The FBI were notified about Nassar in July 2015 with a report that listed three victims. Two of those victims were not interviewed by agents assigned to the case for nearly a year. During that time, according to the New York Times, Nassar was free to continue abusing and molesting at least 40 girls and young women.

Instead of questioning the victims over why they waited to speak or not speak or why they behaved in a certain way when they were abused, direct those inquiries toward Larry Nassar.

Quickly becoming one of the worst known sexual predators in American sports history, USA Gymnastics and Michigan State University are being sued by multiple victims who want answers for how this monster was permitted to continue committing his crimes without any legal action taken until recently.

USA Gymnastics kept notoriously quiet despite being made aware of what Nassar was doing to numerous women for years, and the remaining board members have been forced to resign since the president stepped down in March.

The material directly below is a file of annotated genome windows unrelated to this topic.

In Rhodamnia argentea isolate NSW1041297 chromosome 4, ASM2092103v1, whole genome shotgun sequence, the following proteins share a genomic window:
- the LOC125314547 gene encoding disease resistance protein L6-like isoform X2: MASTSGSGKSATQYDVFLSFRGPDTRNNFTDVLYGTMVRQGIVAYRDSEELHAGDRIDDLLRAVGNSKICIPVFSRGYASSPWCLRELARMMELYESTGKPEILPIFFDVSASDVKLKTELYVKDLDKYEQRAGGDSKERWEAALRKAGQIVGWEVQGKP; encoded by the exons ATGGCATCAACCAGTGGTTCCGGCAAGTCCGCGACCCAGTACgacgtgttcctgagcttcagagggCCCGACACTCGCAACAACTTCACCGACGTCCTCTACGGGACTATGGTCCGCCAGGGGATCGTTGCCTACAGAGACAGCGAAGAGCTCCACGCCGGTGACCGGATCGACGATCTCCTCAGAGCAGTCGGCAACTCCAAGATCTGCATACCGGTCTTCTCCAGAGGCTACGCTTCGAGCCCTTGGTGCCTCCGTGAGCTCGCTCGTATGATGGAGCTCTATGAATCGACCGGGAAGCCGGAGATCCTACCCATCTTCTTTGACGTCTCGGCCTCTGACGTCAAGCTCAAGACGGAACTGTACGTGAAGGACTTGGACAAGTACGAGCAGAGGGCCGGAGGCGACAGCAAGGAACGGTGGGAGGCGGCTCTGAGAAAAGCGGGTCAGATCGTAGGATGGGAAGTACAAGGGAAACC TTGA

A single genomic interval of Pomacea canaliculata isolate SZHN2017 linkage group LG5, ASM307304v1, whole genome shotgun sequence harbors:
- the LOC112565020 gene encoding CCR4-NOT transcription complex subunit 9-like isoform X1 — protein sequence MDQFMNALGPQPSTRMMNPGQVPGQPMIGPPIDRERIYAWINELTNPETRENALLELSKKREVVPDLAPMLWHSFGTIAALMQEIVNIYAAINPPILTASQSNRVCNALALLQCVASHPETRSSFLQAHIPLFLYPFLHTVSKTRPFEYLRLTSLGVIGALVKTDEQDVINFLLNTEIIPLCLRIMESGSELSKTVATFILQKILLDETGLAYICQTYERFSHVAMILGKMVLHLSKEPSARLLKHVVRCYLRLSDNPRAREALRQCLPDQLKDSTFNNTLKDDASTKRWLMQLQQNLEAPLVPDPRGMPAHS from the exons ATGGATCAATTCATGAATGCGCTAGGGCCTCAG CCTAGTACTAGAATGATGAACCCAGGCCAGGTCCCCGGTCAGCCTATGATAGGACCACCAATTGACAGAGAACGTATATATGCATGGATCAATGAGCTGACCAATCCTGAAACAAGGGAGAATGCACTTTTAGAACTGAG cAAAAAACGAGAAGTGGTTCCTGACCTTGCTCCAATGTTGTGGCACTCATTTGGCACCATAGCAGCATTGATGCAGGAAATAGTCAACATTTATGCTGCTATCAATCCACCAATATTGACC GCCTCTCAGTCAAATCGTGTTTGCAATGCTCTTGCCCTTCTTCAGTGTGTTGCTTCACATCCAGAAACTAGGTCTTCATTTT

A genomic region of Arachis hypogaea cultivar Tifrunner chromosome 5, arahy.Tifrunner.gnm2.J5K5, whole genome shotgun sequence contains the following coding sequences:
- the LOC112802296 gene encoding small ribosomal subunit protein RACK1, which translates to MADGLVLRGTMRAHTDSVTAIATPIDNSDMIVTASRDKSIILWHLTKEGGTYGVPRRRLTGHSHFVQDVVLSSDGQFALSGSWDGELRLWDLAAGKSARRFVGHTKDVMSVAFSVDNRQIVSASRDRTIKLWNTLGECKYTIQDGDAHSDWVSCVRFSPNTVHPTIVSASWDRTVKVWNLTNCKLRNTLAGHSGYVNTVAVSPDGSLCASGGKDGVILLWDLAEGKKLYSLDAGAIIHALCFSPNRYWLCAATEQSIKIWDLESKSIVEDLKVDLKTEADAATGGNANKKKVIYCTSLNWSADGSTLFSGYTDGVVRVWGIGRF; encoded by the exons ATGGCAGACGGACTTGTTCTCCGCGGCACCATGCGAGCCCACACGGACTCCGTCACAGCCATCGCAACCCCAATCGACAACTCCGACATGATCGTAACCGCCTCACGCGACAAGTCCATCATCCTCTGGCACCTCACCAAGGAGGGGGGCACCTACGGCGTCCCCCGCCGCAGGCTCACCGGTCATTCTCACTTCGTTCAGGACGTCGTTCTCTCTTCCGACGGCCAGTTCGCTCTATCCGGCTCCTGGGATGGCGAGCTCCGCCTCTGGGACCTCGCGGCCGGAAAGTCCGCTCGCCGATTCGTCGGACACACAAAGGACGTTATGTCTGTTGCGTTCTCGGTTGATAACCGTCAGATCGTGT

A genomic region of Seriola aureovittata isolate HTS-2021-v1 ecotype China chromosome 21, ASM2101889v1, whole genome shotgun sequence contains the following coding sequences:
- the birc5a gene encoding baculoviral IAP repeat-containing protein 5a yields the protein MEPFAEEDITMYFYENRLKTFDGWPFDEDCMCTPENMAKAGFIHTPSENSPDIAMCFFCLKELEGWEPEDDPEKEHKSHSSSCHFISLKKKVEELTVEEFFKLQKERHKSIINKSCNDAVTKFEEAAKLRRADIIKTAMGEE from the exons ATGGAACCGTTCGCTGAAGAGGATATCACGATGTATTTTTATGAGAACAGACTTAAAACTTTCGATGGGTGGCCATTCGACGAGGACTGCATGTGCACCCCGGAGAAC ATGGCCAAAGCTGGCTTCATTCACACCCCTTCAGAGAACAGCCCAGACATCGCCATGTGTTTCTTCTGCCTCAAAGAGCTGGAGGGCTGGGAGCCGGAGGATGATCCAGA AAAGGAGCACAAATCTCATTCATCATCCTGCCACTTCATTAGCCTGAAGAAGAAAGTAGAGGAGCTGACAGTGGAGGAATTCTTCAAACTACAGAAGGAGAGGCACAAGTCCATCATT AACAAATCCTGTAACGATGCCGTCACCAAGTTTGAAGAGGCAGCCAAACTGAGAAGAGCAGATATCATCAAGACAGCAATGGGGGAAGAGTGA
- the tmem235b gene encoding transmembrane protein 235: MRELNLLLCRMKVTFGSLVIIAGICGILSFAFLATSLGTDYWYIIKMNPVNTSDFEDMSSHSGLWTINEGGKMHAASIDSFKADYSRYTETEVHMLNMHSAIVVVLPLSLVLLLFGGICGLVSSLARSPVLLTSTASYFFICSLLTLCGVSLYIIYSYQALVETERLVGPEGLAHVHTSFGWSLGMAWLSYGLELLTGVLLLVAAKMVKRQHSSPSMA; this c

Suspicions regarding Nassar have existed since the 1990s and Michigan State University is facing immense scrutiny because of their neglect as well.

The failures of these institutions are indicative of a problem that will continue to exist until safety and transparency standards are drastically re-evaluated and sexual assault charges are taken as seriously as they should be when officials are originally made aware of them.

It should not take over 200 women coming forward and a no-nonsense female judge with basic levels of human decency and empathy to rightfully convict a man who is nothing but a soulless criminal.

Nassar is not the first, nor will he be the last man to abuse his power to inflict pain and suffering onto those he sees beneath him.